Toronto should get better at getting rid of graffiti

CP ran a story the other day about a growing problem of graffiti in Montreal. It’s apparently become such a problem that the city government recently introduced stiffer penalties: $2,000 for anyone caught tagging, and $1,000 for business owners who fail to clean it off. Good! I wish Toronto would do the same.

Especially the bit about fining the business owners that don’t clean up.

But isn’t that unfair? Why fine owners for something that someone else did?

Because it’s their property and therefore it’s their responsibility. If someone breaks your window you pay to get it fixed or have your insurance cover it. I don’t see how cleaning up spray paint is all that different.

See, here’s the thing I’ve noticed. I work and live in downtown Toronto and spend a lot of time walking through the various nearby neighbourhoods. I’ve observed that clean, well-maintained buildings and shop fronts don’t tend to have graffiti on them. And no, it’s not simply because these nice, clean shops are prompt with getting rid of the graffiti tags they do get, but rather, they tend to be less of a target. Even though I don’t buy into the argument that graffiti taggers are artists – I think 90% of them are simply vandals – that doesn’t mean that they lack aesthetic sensibility. (BTW – they seem to particularly like tagging buildings that are painted in yucky caramel or orange colours.)

Most of the buildings I see that have the most graffiti are either buildings that have been boarded up, or stores that already have filthy, dilapidated exteriors. If these property owners maintained nice storefronts to begin with, they’d be less of a target for vandals.
The trouble is, a lot of property owners don’t seem to care about the state of their properties. They don’t wash the dirt off their stucco exteriors, they let paint crack and peel away, the brick facade crumble away and don’t bother doing even minor repairs. That goes doubly for boarded up properties that seem to be deliberately allowed to rot and fall apart. What ever the reasons and rationalizations are for this, the message is clear: they don’t care about the surrounding neighbourhood. So why should the hoards of vandals and taggers out there care?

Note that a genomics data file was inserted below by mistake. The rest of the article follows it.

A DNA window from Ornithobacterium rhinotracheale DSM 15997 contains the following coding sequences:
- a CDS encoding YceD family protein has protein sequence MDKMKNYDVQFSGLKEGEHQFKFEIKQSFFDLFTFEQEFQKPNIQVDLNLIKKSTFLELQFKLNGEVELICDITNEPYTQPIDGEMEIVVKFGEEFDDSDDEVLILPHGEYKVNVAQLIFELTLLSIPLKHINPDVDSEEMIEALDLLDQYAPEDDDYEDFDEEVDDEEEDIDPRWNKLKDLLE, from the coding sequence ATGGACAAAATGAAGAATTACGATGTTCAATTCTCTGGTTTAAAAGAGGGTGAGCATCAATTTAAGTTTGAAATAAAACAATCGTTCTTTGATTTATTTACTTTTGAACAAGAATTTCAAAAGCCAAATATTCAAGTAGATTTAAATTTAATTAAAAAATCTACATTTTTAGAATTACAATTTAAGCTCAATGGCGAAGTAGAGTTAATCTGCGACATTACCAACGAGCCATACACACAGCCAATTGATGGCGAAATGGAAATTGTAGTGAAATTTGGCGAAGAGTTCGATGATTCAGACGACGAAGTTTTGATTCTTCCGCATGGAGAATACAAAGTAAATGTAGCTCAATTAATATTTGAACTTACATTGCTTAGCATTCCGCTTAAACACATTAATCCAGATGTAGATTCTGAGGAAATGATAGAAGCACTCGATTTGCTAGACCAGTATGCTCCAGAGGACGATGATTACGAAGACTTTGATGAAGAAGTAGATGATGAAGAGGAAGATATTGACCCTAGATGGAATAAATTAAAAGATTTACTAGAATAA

As for the argument that graffiti is art? If you have the explicit permission of the property owner, it’s art (maybe). If you do not, then it is vandalism. And tags are just lame lame lame.

Now, I’m not saying that I want to live in Disneyland, but there does seem to be a threshold of decay that when passed, turns from neighbourhood into ghetto.

For further reading on art vs. graffiti:,1169,1279502,00.html

“Most of them [graffiti ‘artists’] are boring, talentless mediocrities who benefit from exhausted ideas that protect graffiti and exaggerate its aesthetic merits”

“Graffiti began as a great modern idea; but it has become a bankrupt cliche.”

4 responses to “Toronto should get better at getting rid of graffiti

  1. Your argument is silly…

    Of course there is more graff on run down/abandoned buildings; but it’s because there is a lesser risk for the artists in getting caught, if no one’s watching out for these buildings.

    Lots of business owners simply can’t afford to keep their buildings looking like the Holt’s storefront, or they probably would (of course there are some that don’t care, but that’s a different issue you’re arguing than the whole graff thing). Plus, the city doesn’t have enough time/resources to be keeping abandoned buildings clean… (honestly… wtf?) or to be running around tearing down any building that is a target for graffers. Especially since we’re so damn broke right now!

    Just accept that graffiti is a part of urban culture. Get used to it, or move to the suburbs. It is a viable form of human communication, and some of it is actually completely relevant to the art world’s standards.

    Try reading up a bit on graffiti, on it’s history, on it’s current role in urban culture (and I mean viewpoints from graffiti enthusiasts, or at least non-objecting parties). Don’t just look at it, decide it’s not to your specific aesthetic liking, and condemn it.